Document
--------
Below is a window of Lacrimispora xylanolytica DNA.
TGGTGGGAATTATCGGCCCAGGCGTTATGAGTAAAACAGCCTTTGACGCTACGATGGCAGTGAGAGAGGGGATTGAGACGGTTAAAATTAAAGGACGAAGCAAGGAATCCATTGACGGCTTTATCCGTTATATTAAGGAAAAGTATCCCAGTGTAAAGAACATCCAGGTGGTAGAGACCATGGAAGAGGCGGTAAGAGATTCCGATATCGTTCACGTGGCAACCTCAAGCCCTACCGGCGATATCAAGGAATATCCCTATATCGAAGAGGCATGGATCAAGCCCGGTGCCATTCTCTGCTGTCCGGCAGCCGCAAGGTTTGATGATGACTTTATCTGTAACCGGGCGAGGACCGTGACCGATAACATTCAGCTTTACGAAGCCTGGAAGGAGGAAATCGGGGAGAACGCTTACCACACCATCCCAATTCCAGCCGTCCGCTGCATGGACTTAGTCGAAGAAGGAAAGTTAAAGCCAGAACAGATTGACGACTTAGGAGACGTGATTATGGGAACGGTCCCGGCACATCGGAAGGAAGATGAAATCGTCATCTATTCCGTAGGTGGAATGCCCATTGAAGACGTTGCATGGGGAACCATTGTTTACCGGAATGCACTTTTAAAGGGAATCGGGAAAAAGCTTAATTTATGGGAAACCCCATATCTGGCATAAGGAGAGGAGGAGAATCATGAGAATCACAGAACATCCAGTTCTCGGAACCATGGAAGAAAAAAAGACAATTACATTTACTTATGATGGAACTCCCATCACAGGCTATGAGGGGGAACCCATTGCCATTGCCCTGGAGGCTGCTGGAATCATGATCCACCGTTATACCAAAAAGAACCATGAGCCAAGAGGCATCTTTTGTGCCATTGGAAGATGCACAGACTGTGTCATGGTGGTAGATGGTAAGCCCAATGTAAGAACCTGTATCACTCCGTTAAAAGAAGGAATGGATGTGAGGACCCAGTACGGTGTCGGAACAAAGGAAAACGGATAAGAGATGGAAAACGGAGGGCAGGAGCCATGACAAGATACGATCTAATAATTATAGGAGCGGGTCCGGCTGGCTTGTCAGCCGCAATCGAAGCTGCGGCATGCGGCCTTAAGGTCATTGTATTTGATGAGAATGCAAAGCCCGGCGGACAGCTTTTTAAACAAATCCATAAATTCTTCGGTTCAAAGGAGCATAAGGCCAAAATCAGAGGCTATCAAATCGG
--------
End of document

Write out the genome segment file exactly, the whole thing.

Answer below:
Below is a window of Lacrimispora xylanolytica DNA.
TGGTGGGAATTATCGGCCCAGGCGTTATGAGTAAAACAGCCTTTGACGCTACGATGGCAGTGAGAGAGGGGATTGAGACGGTTAAAATTAAAGGACGAAGCAAGGAATCCATTGACGGCTTTATCCGTTATATTAAGGAAAAGTATCCCAGTGTAAAGAACATCCAGGTGGTAGAGACCATGGAAGAGGCGGTAAGAGATTCCGATATCGTTCACGTGGCAACCTCAAGCCCTACCGGCGATATCAAGGAATATCCCTATATCGAAGAGGCATGGATCAAGCCCGGTGCCATTCTCTGCTGTCCGGCAGCCGCAAGGTTTGATGATGACTTTATCTGTAACCGGGCGAGGACCGTGACCGATAACATTCAGCTTTACGAAGCCTGGAAGGAGGAAATCGGGGAGAACGCTTACCACACCATCCCAATTCCAGCCGTCCGCTGCATGGACTTAGTCGAAGAAGGAAAGTTAAAGCCAGAACAGATTGACGACTTAGGAGACGTGATTATGGGAACGGTCCCGGCACATCGGAAGGAAGATGAAATCGTCATCTATTCCGTAGGTGGAATGCCCATTGAAGACGTTGCATGGGGAACCATTGTTTACCGGAATGCACTTTTAAAGGGAATCGGGAAAAAGCTTAATTTATGGGAAACCCCATATCTGGCATAAGGAGAGGAGGAGAATCATGAGAATCACAGAACATCCAGTTCTCGGAACCATGGAAGAAAAAAAGACAATTACATTTACTTATGATGGAACTCCCATCACAGGCTATGAGGGGGAACCCATTGCCATTGCCCTGGAGGCTGCTGGAATCATGATCCACCGTTATACCAAAAAGAACCATGAGCCAAGAGGCATCTTTTGTGCCATTGGAAGATGCACAGACTGTGTCATGGTGGTAGATGGTAAGCCCAATGTAAGAACCTGTATCACTCCGTTAAAAGAAGGAATGGATGTGAGGACCCAGTACGGTGTCGGAACAAAGGAAAACGGATAAGAGATGGAAAACGGAGGGCAGGAGCCATGACAAGATACGATCTAATAATTATAGGAGCGGGTCCGGCTGGCTTGTCAGCCGCAATCGAAGCTGCGGCATGCGGCCTTAAGGTCATTGTATTTGATGAGAATGCAAAGCCCGGCGGACAGCTTTTTAAACAAATCCATAAATTCTTCGGTTCAAAGGAGCATAAGGCCAAAATCAGAGGCTATCAAATCGG